The text came to me around 3 pm yesterday. Not the kind of text I normally receive from my wife. And quite frankly I was a bit surprised.
Usually, Kathie and my texts are like most couples. “I’m on my way home. Do I need to pick up anything?” Her reply, “No, we are good. What time will you get here?”
I usually give her a time I will be home and joke. “Does that give you time for your boyfriend to get out of the house?” I think its funny. She doesn’t.
Yesterday was different. I get a picture of what appears to be a French Terrier. The type of dog that I told Kathie I like.
I text back “How much?” She replies”$3,200″ My quick response is “No thanks!” The dog is cute but not $3,200 cute. “I don’t see the value. Is there something special about this dog? Is there a story I should know?”
“No, she replies. “That is the price they want.” “She didn’t save anyone from a burning building if that is what you are getting at.”
That got me thinking, how do people value things whether it be property or animals?
I was a decent guitar player when I was in high school. I did a quick search of the most expensive guitars sold at auction.
It wasn’t a big surprise that it was a guitar owned by John Lennon while he was a Beatle. The Gibson J-160E fetched a price of $2.4 million in 2015. At the time most “experts” felt it would sell for $800,000.
So why did it sell for three times the expected price?
As reported in an article in Guitar World Magazine on November 10, 2015, the story behind the guitar was that it had been lost for over forty years. It was thought to have been left behind at a concert back in 1963 and was found in 2014. The story continues that this is the guitar he played and used when writing such songs as “I Saw Her Standing There,” She Loves You”, and “I Want To Hold Your Hand.” It was also reportedly used while recording “Please Please Me.”
What a great story. Kind of like Raiders Of The Lost Ark. Lost then found the Holy Grail of Beatle History as well as modern music history. The value of the guitar was not in the instrument itself.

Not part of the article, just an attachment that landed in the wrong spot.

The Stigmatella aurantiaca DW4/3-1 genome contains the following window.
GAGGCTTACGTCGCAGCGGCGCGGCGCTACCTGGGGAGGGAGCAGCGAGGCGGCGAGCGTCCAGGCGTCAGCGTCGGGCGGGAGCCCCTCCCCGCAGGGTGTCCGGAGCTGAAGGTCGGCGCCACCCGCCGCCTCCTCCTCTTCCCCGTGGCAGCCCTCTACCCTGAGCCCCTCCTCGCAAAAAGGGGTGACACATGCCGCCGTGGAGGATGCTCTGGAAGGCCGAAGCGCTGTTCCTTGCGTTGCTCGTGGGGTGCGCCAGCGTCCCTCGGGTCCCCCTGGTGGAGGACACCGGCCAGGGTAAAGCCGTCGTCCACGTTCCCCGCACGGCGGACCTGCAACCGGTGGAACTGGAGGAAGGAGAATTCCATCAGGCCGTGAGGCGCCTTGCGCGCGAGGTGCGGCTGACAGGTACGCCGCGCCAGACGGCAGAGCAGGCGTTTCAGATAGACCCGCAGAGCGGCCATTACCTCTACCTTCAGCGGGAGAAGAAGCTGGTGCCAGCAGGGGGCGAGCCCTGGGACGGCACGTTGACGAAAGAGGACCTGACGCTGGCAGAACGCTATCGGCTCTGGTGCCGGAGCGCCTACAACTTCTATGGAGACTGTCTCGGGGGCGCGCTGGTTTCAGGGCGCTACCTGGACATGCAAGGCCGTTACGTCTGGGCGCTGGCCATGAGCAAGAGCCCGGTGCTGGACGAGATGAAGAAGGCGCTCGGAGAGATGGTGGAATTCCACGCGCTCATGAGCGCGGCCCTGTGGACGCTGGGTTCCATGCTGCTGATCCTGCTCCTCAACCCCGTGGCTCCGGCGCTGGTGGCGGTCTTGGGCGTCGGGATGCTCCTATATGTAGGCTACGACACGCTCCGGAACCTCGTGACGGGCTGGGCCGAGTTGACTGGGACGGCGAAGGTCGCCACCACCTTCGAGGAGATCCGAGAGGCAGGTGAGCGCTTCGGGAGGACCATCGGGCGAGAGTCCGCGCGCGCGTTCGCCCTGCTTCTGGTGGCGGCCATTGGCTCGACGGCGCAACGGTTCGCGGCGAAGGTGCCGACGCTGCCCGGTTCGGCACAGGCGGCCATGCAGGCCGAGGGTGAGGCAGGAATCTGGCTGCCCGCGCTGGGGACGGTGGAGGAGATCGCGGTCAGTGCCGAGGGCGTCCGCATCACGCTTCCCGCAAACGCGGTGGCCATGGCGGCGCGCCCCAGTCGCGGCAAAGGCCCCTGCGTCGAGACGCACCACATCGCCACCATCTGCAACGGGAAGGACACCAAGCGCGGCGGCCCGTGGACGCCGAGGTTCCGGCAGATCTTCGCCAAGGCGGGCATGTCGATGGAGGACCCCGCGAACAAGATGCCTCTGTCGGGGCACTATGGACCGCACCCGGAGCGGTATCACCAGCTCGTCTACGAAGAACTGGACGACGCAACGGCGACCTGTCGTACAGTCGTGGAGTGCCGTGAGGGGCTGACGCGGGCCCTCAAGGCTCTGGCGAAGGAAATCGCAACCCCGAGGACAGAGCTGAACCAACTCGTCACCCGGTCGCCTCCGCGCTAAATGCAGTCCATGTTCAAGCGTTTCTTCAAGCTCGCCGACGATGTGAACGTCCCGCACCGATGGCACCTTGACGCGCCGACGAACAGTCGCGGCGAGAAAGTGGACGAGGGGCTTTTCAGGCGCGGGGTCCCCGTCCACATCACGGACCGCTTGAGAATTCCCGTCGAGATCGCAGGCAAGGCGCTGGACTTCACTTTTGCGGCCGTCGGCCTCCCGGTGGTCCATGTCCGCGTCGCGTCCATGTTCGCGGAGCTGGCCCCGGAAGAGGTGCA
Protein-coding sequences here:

In fact, you can buy the same style and vintage on E-bay for around $2,000. A fraction of the $2.4 million someone was willing to pay for the John Lennon owned instrument.
What is the difference? The two guitars came out of the same factory. Gibson at that time was not that big a company. The two guitars may have even been made by the same factory worker.
The story added immense value to the guitar.
In real estate many times I list homes that are in subdivisions that are build by the same builder at the same time and with only minor differences between each model. Much like the guitars coming off the Gibson production line.
The common practice is to find houses in that neighborhood that are of similar square footage and similar fits and finishes. You take those “comparables” and then average the sales price of three or four of what those houses sold for. Boom there is your price for your home.
This is an inferior method.
What if I can tell a story about a house? What if I can tell the buyer’s about how you brought your newborn baby from the hospital to this home? How the swing in the backyard was built by hand by Dad and Grandpa. How the tick marks along the doorway show how your wonderful newborn turned into a strapping six-foot young man who is getting ready to make his way in life. Making a connection. Creating an emotional attachment between your past and the new owner’s new future.
Basing the price of the home on value, on the story, not “comparing” it to others. This is one of the methods I use in the “Value-Driven” Approach to Sell Real Estate. Find out more about this unique approach here.